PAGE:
Now that you have a plan for each new initiative, you need to prioritize the order in which you implement them.

When everything is important, nothing is important. Your team members need to know where to focus their efforts so they can dedicate the right amount of effort to achieve project goals. 

As you determine which changes will be rolled out in which order, it can be helpful to outline what resources will be needed. Will you need new funding? Will you need to coordinate two different departments to work together?

When you know this information, you can make better decisions about when to focus on certain initiatives and when they need to be put on the back burner. 

For example, do you need HCM software as soon as possible or can you move this functionality to a later project phase?

3. Plan Now, Implement Later

As you move forward, you need to know how you’ll manage new ideas and opportunities for improvement as they arise.

While business is all about change, this doesn’t mean you need to react and immediately implement something the minute it presents itself. On the contrary, you should wait to act on most ideas, while planning for them in the meantime. This way, you’re ready to implement them when the time is right.

4. Define the Finish Line and Stick to it

Some projects will naturally last longer than anticipated. However, if you find that the majority of your projects experience delays and scope creep, you need to focus more on your project goals and let them guide every decision.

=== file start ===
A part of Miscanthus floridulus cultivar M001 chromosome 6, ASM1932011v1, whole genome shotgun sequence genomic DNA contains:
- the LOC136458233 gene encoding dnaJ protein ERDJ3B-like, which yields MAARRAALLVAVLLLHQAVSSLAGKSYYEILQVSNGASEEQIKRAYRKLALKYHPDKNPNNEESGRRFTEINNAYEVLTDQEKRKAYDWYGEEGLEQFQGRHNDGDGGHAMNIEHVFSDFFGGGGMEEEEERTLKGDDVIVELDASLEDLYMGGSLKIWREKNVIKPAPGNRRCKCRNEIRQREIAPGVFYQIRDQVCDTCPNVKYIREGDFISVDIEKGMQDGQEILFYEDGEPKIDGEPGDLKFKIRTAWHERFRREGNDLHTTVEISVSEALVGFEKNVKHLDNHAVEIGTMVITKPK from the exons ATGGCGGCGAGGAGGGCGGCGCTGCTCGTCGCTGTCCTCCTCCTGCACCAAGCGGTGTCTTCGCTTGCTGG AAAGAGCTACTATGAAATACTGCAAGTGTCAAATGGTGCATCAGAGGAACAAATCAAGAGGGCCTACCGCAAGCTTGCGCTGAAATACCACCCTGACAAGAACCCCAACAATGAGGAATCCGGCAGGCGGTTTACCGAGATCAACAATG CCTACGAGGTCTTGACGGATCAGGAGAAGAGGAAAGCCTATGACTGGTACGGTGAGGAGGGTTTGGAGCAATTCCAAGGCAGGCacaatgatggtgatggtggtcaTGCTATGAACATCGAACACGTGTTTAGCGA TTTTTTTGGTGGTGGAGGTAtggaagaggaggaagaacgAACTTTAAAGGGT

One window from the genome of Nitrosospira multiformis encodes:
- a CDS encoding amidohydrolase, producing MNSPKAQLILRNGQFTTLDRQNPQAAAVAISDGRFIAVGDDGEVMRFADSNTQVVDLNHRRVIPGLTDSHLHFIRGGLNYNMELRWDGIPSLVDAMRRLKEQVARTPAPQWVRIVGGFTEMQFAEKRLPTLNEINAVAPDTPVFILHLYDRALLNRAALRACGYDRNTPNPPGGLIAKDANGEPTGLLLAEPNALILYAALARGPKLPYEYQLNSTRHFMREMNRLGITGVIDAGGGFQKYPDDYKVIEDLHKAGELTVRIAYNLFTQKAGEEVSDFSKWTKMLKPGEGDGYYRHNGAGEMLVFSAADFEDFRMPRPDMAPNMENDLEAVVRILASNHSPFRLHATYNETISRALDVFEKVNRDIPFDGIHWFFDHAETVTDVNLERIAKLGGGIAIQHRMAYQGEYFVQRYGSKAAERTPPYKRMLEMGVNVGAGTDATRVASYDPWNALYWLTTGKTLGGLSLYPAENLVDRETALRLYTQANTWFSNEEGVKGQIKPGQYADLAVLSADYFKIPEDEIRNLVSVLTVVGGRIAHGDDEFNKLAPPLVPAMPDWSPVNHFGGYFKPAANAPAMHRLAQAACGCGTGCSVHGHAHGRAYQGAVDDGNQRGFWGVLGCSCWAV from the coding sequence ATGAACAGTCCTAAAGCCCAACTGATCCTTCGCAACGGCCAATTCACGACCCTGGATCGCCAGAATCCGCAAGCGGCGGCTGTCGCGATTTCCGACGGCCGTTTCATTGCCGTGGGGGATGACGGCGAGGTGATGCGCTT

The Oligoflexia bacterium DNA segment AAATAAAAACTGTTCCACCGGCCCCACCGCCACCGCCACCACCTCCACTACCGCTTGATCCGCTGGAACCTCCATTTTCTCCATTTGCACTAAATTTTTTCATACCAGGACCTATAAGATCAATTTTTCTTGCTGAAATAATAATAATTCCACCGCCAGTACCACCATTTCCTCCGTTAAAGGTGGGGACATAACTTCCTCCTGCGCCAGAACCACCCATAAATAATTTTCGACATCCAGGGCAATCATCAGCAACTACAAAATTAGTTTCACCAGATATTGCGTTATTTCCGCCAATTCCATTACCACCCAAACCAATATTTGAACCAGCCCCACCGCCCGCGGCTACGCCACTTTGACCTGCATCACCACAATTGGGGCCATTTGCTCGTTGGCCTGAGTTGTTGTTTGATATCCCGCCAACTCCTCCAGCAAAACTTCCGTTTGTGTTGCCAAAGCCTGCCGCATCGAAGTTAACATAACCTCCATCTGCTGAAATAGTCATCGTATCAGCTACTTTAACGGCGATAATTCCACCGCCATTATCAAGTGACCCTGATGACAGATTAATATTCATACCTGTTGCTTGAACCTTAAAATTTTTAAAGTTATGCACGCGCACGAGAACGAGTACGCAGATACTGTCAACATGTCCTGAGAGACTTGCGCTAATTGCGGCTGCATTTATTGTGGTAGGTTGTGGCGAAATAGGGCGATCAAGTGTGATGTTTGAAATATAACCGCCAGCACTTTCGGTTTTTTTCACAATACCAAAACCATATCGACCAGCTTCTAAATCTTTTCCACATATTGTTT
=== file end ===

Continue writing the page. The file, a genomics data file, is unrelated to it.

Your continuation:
If these goals are unclear, we recommend quantifying the specific ERP business benefits you hope to achieve. Then, remind the ERP project team that they should focus on achieving these benefits and not get distracted with low-value process improvements, for example.

When your employees see a project is resulting in measurable benefits instead of dragging on and on without visible progress, they are less likely to become fatigued.

5. Diligently Monitor Your Employees for Signs of Change Saturation

While change is planned and delegated at the organizational level, it is most intensely felt at the personal and individual level. After a project phase is rolled out, individual employees are the ones who must adapt their behaviors and workflows.

As such, you should continually watch out for the signs outlined in the previous section. If you start to notice patterns in the way your team members are interacting with coworkers and managers, it’s time to look at how much change you’re introducing at once.

Just because you only have one project going on, doesn’t mean you’re in the clear. It’s about the amount and degree of change, not necessarily the number of projects.

Stopping Change Saturation Doesn’t Have to Stop Your Next Project

Avoiding change saturation doesn’t mean squishing innovation; it just means you need to prioritize and pace yourself. If you approach your projects wisely, you can avoid employee burnout.

As your greatest asset, your employees are the force that enables ERP implementation success. Their energy and enthusiasm are the fuel for ERP benefits realization. This is why you need to be judicious in introducing change, while equipping employees with the aptitude to effectively adapt.

If you’re struggling to prioritize various changes, our change management consultants can help you scope and schedule organizational changes based on your employees’ level of change readiness and your bandwidth and budget for organizational change management. Contact us below for a free consultation.